Susan Shaheen is a pioneer in future mobility strategies. She was among the first to observe, research, and write about the changing dynamics in shared mobility and the likely scenarios through which automated vehicles will gain prominence. She is an internationally recognized expert in innovative mobility strategies and a Professor In-Residence in Civil and Environmental Engineering at UC Berkeley. She also co-directs the Transportation Sustainability Research Center (TSRC) of the Institute of Transportation Studies – Berkeley. She was the first Honda Distinguished Scholar in Transportation at the Institute of Transportation Studies at UC Davis from 2000 to 2012. She served as the Policy and Behavioral Research Program Leader at California Partners for Advanced Transit and Highways from 2003 to 2007, and as a special assistant to the Director’s Office of the California Department of Transportation from 2001 to 2004.
She has a Ph.D. in ecology, with an emphasis on transportation engineering, from UC Davis and a M.S. in public policy analysis from the University of Rochester. After completing her master’s degree, she worked as a consultant to the U.S. Department of Energy and the Environmental Protection Agency in Washington, D.C. From 2000 to 2001, she was a post-doctoral researcher at UC Berkeley. She has authored 76 journal articles, over 125 reports and proceedings articles, 19 book chapters, and co-edited two books.
Her research projects on carsharing, smart parking, and older mobility have received national awards. In May 2019, she received the Most Influential Paper Award from the World Conference on Transportation Research (awarded every three years) for her 2016 journal article in Transport Policy: “Just a Better Taxi? A Survey-Based Comparison of Taxis, Transit, and Ridesourcing Services in San Francisco.” In December 2018, she received the Institute of Transportation Studies-Berkeley’s faculty of the year award. She received the 2017 Roy W. Crum award from the Transportation Research Board (TRB) for her distinguished achievements in transportation research. In May 2016, she was named one of the top 10 academic thought leaders in transportation by the Eno Transportation Foundation. In 2010 and 2007, she received an “Excellence in Management” award from UC Berkeley.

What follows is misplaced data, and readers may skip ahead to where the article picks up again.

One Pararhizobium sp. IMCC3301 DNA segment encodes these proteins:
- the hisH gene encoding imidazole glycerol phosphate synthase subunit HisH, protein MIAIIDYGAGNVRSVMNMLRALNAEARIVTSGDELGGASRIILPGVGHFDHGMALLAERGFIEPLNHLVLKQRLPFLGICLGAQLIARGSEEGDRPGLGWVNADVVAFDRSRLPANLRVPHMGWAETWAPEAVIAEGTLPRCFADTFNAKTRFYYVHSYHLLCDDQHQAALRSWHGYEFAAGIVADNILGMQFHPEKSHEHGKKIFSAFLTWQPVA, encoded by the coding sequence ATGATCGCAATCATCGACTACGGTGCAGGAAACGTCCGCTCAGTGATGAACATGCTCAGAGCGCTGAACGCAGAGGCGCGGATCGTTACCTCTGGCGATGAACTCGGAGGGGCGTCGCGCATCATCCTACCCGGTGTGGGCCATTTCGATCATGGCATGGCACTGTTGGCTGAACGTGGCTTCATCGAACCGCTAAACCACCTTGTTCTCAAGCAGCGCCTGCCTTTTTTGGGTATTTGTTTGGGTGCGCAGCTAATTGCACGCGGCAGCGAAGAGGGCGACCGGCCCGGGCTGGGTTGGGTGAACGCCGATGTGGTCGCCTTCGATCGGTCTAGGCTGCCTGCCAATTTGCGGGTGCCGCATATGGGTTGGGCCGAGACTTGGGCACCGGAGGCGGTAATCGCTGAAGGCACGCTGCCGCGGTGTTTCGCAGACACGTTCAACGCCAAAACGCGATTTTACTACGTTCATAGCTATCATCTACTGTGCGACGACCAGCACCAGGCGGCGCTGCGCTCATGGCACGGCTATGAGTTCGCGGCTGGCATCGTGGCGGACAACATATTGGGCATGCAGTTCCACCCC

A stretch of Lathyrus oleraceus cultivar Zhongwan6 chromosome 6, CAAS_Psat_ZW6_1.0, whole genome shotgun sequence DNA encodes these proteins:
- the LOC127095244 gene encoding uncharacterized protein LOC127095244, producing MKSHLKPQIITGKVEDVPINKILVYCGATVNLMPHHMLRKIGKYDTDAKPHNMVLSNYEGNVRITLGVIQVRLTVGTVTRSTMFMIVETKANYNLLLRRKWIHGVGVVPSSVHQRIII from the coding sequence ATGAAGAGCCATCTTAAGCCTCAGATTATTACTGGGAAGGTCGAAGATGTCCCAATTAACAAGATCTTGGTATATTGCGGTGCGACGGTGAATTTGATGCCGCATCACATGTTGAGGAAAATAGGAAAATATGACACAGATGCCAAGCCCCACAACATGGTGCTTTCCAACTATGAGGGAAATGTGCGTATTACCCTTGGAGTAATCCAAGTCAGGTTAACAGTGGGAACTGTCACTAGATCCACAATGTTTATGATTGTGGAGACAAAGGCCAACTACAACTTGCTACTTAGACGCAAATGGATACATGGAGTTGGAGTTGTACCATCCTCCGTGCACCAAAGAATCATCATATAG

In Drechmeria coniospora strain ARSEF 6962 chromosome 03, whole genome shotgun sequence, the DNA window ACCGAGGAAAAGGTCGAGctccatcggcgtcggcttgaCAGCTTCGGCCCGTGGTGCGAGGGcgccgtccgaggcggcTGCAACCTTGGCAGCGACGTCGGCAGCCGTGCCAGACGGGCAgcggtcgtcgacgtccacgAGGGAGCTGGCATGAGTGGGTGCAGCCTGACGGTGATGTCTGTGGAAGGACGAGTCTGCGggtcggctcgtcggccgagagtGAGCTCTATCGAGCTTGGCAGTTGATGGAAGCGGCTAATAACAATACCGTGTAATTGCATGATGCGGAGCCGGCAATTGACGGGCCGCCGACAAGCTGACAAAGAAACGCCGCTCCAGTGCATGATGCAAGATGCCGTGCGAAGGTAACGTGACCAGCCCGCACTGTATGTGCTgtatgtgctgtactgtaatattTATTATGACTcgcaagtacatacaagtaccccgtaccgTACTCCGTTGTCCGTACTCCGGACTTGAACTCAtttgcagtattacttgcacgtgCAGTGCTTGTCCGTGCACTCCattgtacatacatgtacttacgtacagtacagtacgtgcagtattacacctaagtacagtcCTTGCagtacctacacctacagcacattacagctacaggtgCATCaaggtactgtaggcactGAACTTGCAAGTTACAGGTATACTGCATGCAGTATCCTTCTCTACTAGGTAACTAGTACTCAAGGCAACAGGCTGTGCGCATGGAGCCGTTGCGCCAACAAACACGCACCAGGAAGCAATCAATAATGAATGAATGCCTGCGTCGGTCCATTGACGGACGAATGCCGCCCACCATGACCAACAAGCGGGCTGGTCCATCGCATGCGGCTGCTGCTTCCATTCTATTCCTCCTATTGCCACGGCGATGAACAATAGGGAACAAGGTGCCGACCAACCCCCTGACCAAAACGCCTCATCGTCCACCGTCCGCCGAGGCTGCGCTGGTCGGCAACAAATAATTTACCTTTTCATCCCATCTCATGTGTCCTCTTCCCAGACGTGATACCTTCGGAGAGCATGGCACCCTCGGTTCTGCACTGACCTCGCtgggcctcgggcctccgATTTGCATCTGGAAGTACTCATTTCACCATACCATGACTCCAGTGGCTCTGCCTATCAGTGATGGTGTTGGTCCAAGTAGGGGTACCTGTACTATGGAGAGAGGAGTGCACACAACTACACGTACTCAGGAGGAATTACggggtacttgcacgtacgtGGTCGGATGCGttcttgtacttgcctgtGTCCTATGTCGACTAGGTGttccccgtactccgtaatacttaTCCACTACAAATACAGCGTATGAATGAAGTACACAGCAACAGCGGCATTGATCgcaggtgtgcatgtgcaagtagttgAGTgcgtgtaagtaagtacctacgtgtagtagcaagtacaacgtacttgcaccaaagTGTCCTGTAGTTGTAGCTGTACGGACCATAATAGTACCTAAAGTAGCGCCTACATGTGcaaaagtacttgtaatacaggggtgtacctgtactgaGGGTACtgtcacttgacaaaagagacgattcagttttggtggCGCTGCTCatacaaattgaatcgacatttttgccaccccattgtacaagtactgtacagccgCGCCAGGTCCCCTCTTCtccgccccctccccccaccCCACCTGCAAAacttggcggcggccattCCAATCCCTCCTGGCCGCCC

In January 2021, she was named Chair of TRB’s Executive Committee; she was the Vice Chair from 2020 to 2021. She served on the ITS World Congress program committee from 2002 to 2014 and was the chair of the Emerging and Innovative Public Transport and Technologies Committee of TRB (AP020) from 2004 to 2011. She also served as chair of the subcommittee for Shared-Use Vehicle Public Transport Systems of TRB from 2013 to 2020.
She serves as a desk editor for Transport Policy and as an Associate Editor for Transportation Research, Part A; Travel Behaviour and Society; and the Transportation Research Record. She a member of numerous editorial boards including: Transportation Research, Part D; the International Journal of Sustainable Transportation (IJST)l Sustainable Engineering and Science Section, Sustainability; Environmental Research: Infrastructure and Sustainability; and Case Studies of Transport Policy. She was on the editorial board of the International Journal of Transportation Science and Technology from 2016 to 2018. She also served as a guest editor for Transport Policy, Energies, and IJST. She is a member of the Steering Committee of the World Conference on Transport Research Society (2019 to Present) and the Mobile Source Technical Review Subcommittee to the U.S. Environmental Protection Agency’s Clean Air Act Advisory Committee (2016 to Present). She also served as a member of the ITS Program Advisory Committee to the U.S. DOT Secretary (2014 to 2018).
Policy and behavioral research as it relates to the adoption of new transportation technologies and innovative services including carsharing (short-term vehicle access), bikesharing (short-term bicycle access), ridesharing, transportation network companies, and smart parking management, as well as user acceptance of alternative fuel vehicles. Automated vehicles and the sharing economy or collaborative consumption, as it relates to mobility, are key focus areas of her work. This research involves the development of methodological approaches including survey design; innovative data collection approaches (e.g., real-time data, activity data); focus groups; expert interviews; impact analysis, and policy analysis.